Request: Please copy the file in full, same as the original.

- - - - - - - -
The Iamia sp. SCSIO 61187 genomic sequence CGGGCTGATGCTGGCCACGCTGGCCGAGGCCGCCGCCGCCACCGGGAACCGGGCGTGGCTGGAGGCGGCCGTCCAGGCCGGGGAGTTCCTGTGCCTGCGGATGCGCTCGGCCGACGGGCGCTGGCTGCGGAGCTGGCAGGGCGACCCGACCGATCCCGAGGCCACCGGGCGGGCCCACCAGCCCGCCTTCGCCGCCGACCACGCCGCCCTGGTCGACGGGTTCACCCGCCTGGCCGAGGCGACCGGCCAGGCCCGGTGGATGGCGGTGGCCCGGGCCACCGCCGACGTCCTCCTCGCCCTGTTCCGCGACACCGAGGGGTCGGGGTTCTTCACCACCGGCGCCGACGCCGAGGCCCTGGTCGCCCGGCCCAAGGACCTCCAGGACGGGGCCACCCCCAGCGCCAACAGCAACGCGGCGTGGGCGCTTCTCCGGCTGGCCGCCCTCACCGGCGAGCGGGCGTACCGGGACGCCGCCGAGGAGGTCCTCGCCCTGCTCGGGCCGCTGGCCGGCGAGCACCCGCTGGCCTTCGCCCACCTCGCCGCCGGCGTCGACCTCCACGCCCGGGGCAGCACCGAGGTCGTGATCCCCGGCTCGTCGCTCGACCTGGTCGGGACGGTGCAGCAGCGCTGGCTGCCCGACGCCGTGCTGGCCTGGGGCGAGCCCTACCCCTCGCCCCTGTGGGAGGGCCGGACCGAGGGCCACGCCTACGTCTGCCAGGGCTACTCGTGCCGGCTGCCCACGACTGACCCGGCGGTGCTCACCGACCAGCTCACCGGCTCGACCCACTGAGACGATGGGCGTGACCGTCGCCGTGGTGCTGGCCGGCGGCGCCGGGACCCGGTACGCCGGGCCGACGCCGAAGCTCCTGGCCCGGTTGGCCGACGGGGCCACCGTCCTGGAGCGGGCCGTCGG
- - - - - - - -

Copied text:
The Iamia sp. SCSIO 61187 genomic sequence CGGGCTGATGCTGGCCACGCTGGCCGAGGCCGCCGCCGCCACCGGGAACCGGGCGTGGCTGGAGGCGGCCGTCCAGGCCGGGGAGTTCCTGTGCCTGCGGATGCGCTCGGCCGACGGGCGCTGGCTGCGGAGCTGGCAGGGCGACCCGACCGATCCCGAGGCCACCGGGCGGGCCCACCAGCCCGCCTTCGCCGCCGACCACGCCGCCCTGGTCGACGGGTTCACCCGCCTGGCCGAGGCGACCGGCCAGGCCCGGTGGATGGCGGTGGCCCGGGCCACCGCCGACGTCCTCCTCGCCCTGTTCCGCGACACCGAGGGGTCGGGGTTCTTCACCACCGGCGCCGACGCCGAGGCCCTGGTCGCCCGGCCCAAGGACCTCCAGGACGGGGCCACCCCCAGCGCCAACAGCAACGCGGCGTGGGCGCTTCTCCGGCTGGCCGCCCTCACCGGCGAGCGGGCGTACCGGGACGCCGCCGAGGAGGTCCTCGCCCTGCTCGGGCCGCTGGCCGGCGAGCACCCGCTGGCCTTCGCCCACCTCGCCGCCGGCGTCGACCTCCACGCCCGGGGCAGCACCGAGGTCGTGATCCCCGGCTCGTCGCTCGACCTGGTCGGGACGGTGCAGCAGCGCTGGCTGCCCGACGCCGTGCTGGCCTGGGGCGAGCCCTACCCCTCGCCCCTGTGGGAGGGCCGGACCGAGGGCCACGCCTACGTCTGCCAGGGCTACTCGTGCCGGCTGCCCACGACTGACCCGGCGGTGCTCACCGACCAGCTCACCGGCTCGACCCACTGAGACGATGGGCGTGACCGTCGCCGTGGTGCTGGCCGGCGGCGCCGGGACCCGGTACGCCGGGCCGACGCCGAAGCTCCTGGCCCGGTTGGCCGACGGGGCCACCGTCCTGGAGCGGGCCGTCGG